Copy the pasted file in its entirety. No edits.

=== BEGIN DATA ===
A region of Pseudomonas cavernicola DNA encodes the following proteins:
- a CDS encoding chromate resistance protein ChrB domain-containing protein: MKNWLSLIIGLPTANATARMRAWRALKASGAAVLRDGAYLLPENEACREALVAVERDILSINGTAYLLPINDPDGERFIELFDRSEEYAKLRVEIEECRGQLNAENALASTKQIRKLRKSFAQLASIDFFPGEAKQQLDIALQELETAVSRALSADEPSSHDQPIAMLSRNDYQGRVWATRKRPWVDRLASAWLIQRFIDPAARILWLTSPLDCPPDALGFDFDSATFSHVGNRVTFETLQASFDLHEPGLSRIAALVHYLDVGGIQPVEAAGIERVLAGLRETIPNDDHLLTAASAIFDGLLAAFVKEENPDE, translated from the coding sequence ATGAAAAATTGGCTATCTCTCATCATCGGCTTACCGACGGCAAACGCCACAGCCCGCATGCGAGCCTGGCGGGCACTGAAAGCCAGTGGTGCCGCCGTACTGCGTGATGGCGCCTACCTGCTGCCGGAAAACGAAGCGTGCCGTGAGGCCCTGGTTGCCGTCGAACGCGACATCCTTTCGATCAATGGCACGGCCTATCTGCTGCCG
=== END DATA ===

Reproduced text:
A region of Pseudomonas cavernicola DNA encodes the following proteins:
- a CDS encoding chromate resistance protein ChrB domain-containing protein: MKNWLSLIIGLPTANATARMRAWRALKASGAAVLRDGAYLLPENEACREALVAVERDILSINGTAYLLPINDPDGERFIELFDRSEEYAKLRVEIEECRGQLNAENALASTKQIRKLRKSFAQLASIDFFPGEAKQQLDIALQELETAVSRALSADEPSSHDQPIAMLSRNDYQGRVWATRKRPWVDRLASAWLIQRFIDPAARILWLTSPLDCPPDALGFDFDSATFSHVGNRVTFETLQASFDLHEPGLSRIAALVHYLDVGGIQPVEAAGIERVLAGLRETIPNDDHLLTAASAIFDGLLAAFVKEENPDE, translated from the coding sequence ATGAAAAATTGGCTATCTCTCATCATCGGCTTACCGACGGCAAACGCCACAGCCCGCATGCGAGCCTGGCGGGCACTGAAAGCCAGTGGTGCCGCCGTACTGCGTGATGGCGCCTACCTGCTGCCGGAAAACGAAGCGTGCCGTGAGGCCCTGGTTGCCGTCGAACGCGACATCCTTTCGATCAATGGCACGGCCTATCTGCTGCCG